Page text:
Table III: Relationship of Low Birth Weight with Early Neonatal deaths

Birth weight Early neonatal deaths Total live births
< 2500 gms 9 (6%) 150
> 2500 gms 2 (0.3%)* 630
*P< 0.01

Table 3 shows incidence of early neonatal deaths among low birth weights is 6% as compared to 0.32% among normal weighing babies. Thus low birth weight babies have significantly poor chance of survival (P< 0.01).

Table IV: Risk associated with first order births

Birth order Perinatal deaths Total births Perinatal mortality rate
One 10 159 62.9*
Two and more 20 640 31.2
Total 30 799 37.5

About a third perinatal deaths (33.3%) occurred in first order births and another 23.3% in fifth and above order births. Table 4 shows that first order births have twice the risk of perinatal deaths as compared to that of others. Out of the two maternal deaths, the first was an unregistered recent migrant who expired due to post partum hemorrhage at home. The other case died due to fulminant hepatitis.


The present analysis shows that very high 92.24%, of births mothers were registered in the project area, compared to other studies in the country. Where it ranged from 44% to 82%4,8,9,10.

The perinatal mortality was 37.54 per 1000 total births, compared to 44.2 in India (1993)4 and 55 for the developing countries11. So the present study shows a markedly lower figure. It is also much lower than another study in ICDS urban slums in Lucknow where the perinatal mortality rate was 596. An 1CMR study reported a perinatal mortality rate of 65 in ICDS project areas in urban slums of Delhi12. The present study with a perinatal mortality rate of 37 is close to envisaged goal of 30-35 by year 2000 AD.

The still birth rate in the present analysis was 23.78 per 1000. It is slightly lower than the still birth rate of 26 reported by a multicentric study of ICMR12. The NFHS (1992-93) has reported still birth rate of 23 per 1000 for India. So the still birth rate of the area is comparable with this report. However another study from urban slums of Lucknow reported a still birth rate of 37.266, which is much higher than the present study.

Maternal mortality rate was found to be 2.56 per 1000 live births in the present study. It is much lower than 4 as reported by the Ministry of Health and Family Welfare for India and 3.97 for urban sector. Another estimate from an econometric model quotes maternal mortality rate of 5.5513. Thus maternal mortality in the study area is much lower than the above reports and close to the national goal of 2 per thousand live births by the year 2000 AD.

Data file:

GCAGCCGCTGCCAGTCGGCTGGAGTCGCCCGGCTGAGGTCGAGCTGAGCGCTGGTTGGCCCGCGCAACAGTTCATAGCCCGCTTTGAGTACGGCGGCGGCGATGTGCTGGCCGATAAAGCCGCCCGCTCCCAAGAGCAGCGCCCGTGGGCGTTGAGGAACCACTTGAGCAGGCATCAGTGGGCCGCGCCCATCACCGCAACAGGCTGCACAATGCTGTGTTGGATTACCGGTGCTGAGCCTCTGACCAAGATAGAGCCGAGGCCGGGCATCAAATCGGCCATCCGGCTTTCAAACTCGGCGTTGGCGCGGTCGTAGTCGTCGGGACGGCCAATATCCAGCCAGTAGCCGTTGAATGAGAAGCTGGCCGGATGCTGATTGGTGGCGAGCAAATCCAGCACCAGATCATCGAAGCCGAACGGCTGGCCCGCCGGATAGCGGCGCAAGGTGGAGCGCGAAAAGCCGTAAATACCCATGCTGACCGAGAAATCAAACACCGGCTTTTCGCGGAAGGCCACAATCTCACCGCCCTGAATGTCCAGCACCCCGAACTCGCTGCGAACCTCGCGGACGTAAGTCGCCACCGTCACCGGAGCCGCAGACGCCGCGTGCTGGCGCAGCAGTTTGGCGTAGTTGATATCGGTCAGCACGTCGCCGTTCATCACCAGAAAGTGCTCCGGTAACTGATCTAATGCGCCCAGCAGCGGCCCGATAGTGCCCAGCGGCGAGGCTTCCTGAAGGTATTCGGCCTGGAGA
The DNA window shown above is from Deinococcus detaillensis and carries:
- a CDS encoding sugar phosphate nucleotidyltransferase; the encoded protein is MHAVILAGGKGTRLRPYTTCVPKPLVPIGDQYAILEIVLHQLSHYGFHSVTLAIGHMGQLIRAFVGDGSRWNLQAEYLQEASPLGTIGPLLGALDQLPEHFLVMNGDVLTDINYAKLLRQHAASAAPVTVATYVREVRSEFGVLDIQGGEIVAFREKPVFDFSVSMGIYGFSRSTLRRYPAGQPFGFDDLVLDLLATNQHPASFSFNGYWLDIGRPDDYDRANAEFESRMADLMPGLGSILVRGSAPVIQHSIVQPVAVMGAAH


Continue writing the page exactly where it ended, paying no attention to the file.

The incidence of tow birth weight babies (those weighing less than 2500 gms.) in the present study is 19.2 %. Ministry of Health and Family Welfare quotes a figure of 30% for India (1992)4. This rate indicates the status of pregnant mothers and is the single most important determinant of effectiveness of antenatal care.

The present analysis shows that outcome of pregnancies in terms of perinatal deaths, low birth weight and maternal deaths improve significantly for women who have at least two antenatal check ups. Thus it justifies the objective of the project which states that the pregnant mothers should have at least two antenatal checkups. Other studies have also reported a higher mortality in cases with no antenatal checkup6,14-16.

Out of the noted risk factors for malpresentations delivered at home and complaint of no fetal movement carried the greatest number of still births. Next in order is previous history of still births and IUGR cases. Out of all causes noted for early neonatal deaths, prematurity is the leading cause. This result is in conformity with other studies6,17,18. In the present study all babies who died due to prematurity and SIDS were low birth weight babies. Thus low birth weight was associated with 45% of early neonatal deaths. About 45% of early neonatal deaths occurred within 24 hours of delivery and 63% within 48 hours of delivery. One third of perinatal deaths occurred in cases of first pregnancies. Grandmultipara forms the second highest group, which contributes 23% of perinatal deaths. Thus primi and grandmultipara together make 56% of perinatal deaths.

A limitation of the present analysis is that spontaneous abortions and medical termination of pregnancies could not be incorporated because of lack of detailed information.


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1 Medical Officer,
CASP-PLAN Project on Reproductive Health and Child Survival, New Delhi. 1998.
E-mail: [email protected]